A maze or complex passageway.
liana: le-on-ah
A woody tropical vine with roots in the ground and climbs, as around tree trunks.
loris: lore-is
A lemur of India that is slow moving and nocturnal, have very large eyes, no tail and live mostly in trees.
manioc: man-e-awk
A member of the Manihot esculenta family (locally called cassava, manioc, yuca, aypi and tapioca). A cultivated tropical shrubby plant grown for its fleshy poisonous but edible root stalks. Excellent source of starch but contains high amounts of cyanide. The poison is removed by squeezing the pulverized tubers in water then laying them out to dry.
Makah: ma-ko
Pacific Northwest Cost tribe. Means "generous with food."
malocca: ma-lo-ka
A community longhouse of the Tukanoan tribe in Colombia that is the home of several closely related families.
mangabey: mang-ga-bay
A tropical monkey having a very long tail, noted for the ease with which it is domesticated.
Relating to the time of the Middle Ages, 1150 to 1550.
mihrab: me-rahb
A niche in a Moslem mosque that faces the quibla wall that indicates the direction of Mecca.
mosque: moss-k
A building used by Muslims for worship.
Notre-Dame: no-tra-dahm
French for "Our Lady, the Virgin Mary."
oculi: ah-cue-lie
Plural of oculus, a round window at the summit of a dome.
origami: ore-a-gahm-e
the Japanese art of paper folding.
Orinoco: or-in-o-co
A river in Venezuela. One of South America's longest rivers.
oryx: ore-x
An antelope with long, nearly straight horns.
pied: pie-d
Variegated with spots
picathartes: pica-thart-ees
A rock dwelling bird also known as the "baled crow."
An agricultural tribe in southern Arizona and northwestern Mexico.
poleng: po-lang
A black and white checked cloth used in Hindu religious rituals of Bali to represent the balance of dark & light (order and chaos).
A gate, door or entrance.
quibla: key-blah
The wall in a Moslem mosque that indicates the direction of Mecca.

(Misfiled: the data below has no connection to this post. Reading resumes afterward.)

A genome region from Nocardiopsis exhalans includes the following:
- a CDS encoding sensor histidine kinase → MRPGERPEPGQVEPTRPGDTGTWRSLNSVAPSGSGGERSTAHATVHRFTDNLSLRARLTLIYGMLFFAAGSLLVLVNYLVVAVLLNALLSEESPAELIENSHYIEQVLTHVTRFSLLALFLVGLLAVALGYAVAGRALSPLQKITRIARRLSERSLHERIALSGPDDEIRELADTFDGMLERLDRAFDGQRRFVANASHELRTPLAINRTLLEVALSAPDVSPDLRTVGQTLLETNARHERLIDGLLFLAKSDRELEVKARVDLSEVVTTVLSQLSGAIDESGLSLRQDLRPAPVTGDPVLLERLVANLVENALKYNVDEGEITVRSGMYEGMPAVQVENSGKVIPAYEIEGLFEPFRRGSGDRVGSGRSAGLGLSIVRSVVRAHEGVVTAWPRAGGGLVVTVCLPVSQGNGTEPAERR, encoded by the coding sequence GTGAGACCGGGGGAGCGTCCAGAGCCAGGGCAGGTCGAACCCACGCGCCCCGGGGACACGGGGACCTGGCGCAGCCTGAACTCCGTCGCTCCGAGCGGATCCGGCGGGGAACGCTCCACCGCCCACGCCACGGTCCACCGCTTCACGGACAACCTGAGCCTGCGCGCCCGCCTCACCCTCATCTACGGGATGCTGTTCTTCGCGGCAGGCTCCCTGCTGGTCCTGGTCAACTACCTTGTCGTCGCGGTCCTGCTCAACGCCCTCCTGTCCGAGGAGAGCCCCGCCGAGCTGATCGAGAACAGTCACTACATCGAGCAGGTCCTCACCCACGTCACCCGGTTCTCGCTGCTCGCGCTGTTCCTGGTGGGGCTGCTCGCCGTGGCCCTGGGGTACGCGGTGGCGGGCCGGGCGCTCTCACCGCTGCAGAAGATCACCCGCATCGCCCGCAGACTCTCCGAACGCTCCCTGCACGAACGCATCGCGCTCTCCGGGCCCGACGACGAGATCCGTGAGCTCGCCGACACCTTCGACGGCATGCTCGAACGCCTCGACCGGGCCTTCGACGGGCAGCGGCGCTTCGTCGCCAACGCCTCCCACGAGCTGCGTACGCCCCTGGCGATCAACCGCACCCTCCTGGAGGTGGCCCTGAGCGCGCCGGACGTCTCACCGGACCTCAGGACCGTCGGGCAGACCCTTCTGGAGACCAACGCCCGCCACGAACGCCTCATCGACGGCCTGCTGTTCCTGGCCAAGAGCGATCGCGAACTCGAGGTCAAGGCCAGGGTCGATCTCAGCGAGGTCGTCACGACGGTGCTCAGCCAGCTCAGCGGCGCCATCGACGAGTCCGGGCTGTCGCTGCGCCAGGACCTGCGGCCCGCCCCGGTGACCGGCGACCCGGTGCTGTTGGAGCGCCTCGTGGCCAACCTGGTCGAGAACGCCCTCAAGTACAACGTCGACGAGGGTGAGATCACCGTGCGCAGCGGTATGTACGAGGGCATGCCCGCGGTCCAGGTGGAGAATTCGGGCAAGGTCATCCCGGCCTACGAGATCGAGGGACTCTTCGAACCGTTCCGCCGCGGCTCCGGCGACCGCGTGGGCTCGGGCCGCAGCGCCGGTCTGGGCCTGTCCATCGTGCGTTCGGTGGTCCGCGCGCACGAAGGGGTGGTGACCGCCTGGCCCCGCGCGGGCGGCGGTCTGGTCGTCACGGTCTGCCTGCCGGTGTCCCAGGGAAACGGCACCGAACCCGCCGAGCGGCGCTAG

Rabari: rah-bar-ee
Wandering nomadic Hindu herders from the Gujarat region of Northwest India.
rafflesia: ra-fleez-ee-ah
Any one of a group of parasitic Malaysian plants without stems or leaves, and with a single large flower, sometimes 3 feet in diameter.
A tropical woodland marked by greater than 80 inches of yearly rainfall.
Rangda: rang-dah
An evil witch of the Hindu culture.
Reims: ram
A town in France where one of the Cathedrals of Notre-Dame is built.
A place, person or object that is entitled to honor and respect: holy or blessed.
Sadako Sasaki: sa-dah-ko sa-saw-key
The 12 year-old girl in the story Sadako and the 1000 Paper Cranes by Eleanor Coerr.
Sardinia: sar-din-ee-ah
A large island near Italy.
A tropical or subtropical grassland with scattered trees and drought-resistant undergrowth.
shaman: shaw-man
A spiritual leader who is said to have special powers to cure the sick, to find the hidden meaning or control events. Keeper of the tribal lore and rituals, arbitrator of social customs.
shekinah: she-kine-ah
Hebrew word meaning eternal glory.
Shiva: she-vah
One of the supreme gods of the complex Hindu pantheon, revered by Shivaist Hindus including the Rabari and Balinese peoples. Credited with the creation of the universe and the destruction of ignorance and outmoded ways of being.
A place where devotion is paid to a religious person or object.
Sisiutl: sis-sew-til
A two headed serpent of the supernatural characters. Guarded the house of the sky people in Kwakiutl culture
Sotatsu: so-tat-su
A Japanese artist, 1600-1640, who made large scale decorative screen paintings.
Relating to the regions just outside of the Arctic circle.
a place of worship used by the Jewish people.
Taoism: tdow-ism
Chinese religion and philosophy advocating simplicity, selflessness, etc.
Taoist: tdow-ist
A believer in Taoism.
A place of worship or devotion or of special purpose.
An area with a moderate temperature and climate.
Thesus: thee-see-us
Hero of Athens. Made his way through the labyrinth at Crete and killed the Minotaur.
Facing serious, but not immediate, danger of extinction.
Tohono O'odham:
Indian tribe in the 1300's now extinct.
Toran: tore-an
Embroidered door hanging of the Rabari culture.
Tukanoan: too-can-o-an
A tribe living in the Amazon rainforest of Columbia.